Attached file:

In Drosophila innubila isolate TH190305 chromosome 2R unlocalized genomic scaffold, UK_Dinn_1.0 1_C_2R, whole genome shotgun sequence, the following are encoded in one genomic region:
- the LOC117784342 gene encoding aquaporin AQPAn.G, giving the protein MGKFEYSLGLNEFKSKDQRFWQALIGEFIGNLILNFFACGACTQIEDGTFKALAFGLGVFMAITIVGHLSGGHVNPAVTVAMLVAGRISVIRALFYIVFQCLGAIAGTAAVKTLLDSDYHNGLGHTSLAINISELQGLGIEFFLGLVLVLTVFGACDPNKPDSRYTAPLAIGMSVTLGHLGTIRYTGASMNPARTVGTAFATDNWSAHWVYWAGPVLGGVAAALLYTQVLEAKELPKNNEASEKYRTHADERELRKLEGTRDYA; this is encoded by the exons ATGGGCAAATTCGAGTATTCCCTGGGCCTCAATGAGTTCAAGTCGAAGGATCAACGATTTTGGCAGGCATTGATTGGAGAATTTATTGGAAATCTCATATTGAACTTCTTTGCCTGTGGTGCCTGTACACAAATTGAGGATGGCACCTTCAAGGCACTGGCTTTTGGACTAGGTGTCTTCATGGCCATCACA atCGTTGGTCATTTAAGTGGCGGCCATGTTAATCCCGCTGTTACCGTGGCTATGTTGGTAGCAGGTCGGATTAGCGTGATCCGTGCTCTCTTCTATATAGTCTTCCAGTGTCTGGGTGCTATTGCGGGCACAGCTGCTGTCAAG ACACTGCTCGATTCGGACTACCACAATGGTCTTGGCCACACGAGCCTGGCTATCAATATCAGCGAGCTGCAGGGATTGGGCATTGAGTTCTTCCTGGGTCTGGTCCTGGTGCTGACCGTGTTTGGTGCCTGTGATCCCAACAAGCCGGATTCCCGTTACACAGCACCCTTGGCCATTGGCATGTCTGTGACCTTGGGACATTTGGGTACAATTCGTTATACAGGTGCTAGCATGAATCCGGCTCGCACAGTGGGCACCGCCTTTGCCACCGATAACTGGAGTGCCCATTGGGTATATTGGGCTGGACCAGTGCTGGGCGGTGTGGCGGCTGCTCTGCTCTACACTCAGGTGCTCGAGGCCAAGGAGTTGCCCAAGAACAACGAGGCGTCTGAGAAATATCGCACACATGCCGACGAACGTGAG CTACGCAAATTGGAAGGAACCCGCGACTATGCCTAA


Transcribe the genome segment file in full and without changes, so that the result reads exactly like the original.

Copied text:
In Drosophila innubila isolate TH190305 chromosome 2R unlocalized genomic scaffold, UK_Dinn_1.0 1_C_2R, whole genome shotgun sequence, the following are encoded in one genomic region:
- the LOC117784342 gene encoding aquaporin AQPAn.G, giving the protein MGKFEYSLGLNEFKSKDQRFWQALIGEFIGNLILNFFACGACTQIEDGTFKALAFGLGVFMAITIVGHLSGGHVNPAVTVAMLVAGRISVIRALFYIVFQCLGAIAGTAAVKTLLDSDYHNGLGHTSLAINISELQGLGIEFFLGLVLVLTVFGACDPNKPDSRYTAPLAIGMSVTLGHLGTIRYTGASMNPARTVGTAFATDNWSAHWVYWAGPVLGGVAAALLYTQVLEAKELPKNNEASEKYRTHADERELRKLEGTRDYA; this is encoded by the exons ATGGGCAAATTCGAGTATTCCCTGGGCCTCAATGAGTTCAAGTCGAAGGATCAACGATTTTGGCAGGCATTGATTGGAGAATTTATTGGAAATCTCATATTGAACTTCTTTGCCTGTGGTGCCTGTACACAAATTGAGGATGGCACCTTCAAGGCACTGGCTTTTGGACTAGGTGTCTTCATGGCCATCACA atCGTTGGTCATTTAAGTGGCGGCCATGTTAATCCCGCTGTTACCGTGGCTATGTTGGTAGCAGGTCGGATTAGCGTGATCCGTGCTCTCTTCTATATAGTCTTCCAGTGTCTGGGTGCTATTGCGGGCACAGCTGCTGTCAAG ACACTGCTCGATTCGGACTACCACAATGGTCTTGGCCACACGAGCCTGGCTATCAATATCAGCGAGCTGCAGGGATTGGGCATTGAGTTCTTCCTGGGTCTGGTCCTGGTGCTGACCGTGTTTGGTGCCTGTGATCCCAACAAGCCGGATTCCCGTTACACAGCACCCTTGGCCATTGGCATGTCTGTGACCTTGGGACATTTGGGTACAATTCGTTATACAGGTGCTAGCATGAATCCGGCTCGCACAGTGGGCACCGCCTTTGCCACCGATAACTGGAGTGCCCATTGGGTATATTGGGCTGGACCAGTGCTGGGCGGTGTGGCGGCTGCTCTGCTCTACACTCAGGTGCTCGAGGCCAAGGAGTTGCCCAAGAACAACGAGGCGTCTGAGAAATATCGCACACATGCCGACGAACGTGAG CTACGCAAATTGGAAGGAACCCGCGACTATGCCTAA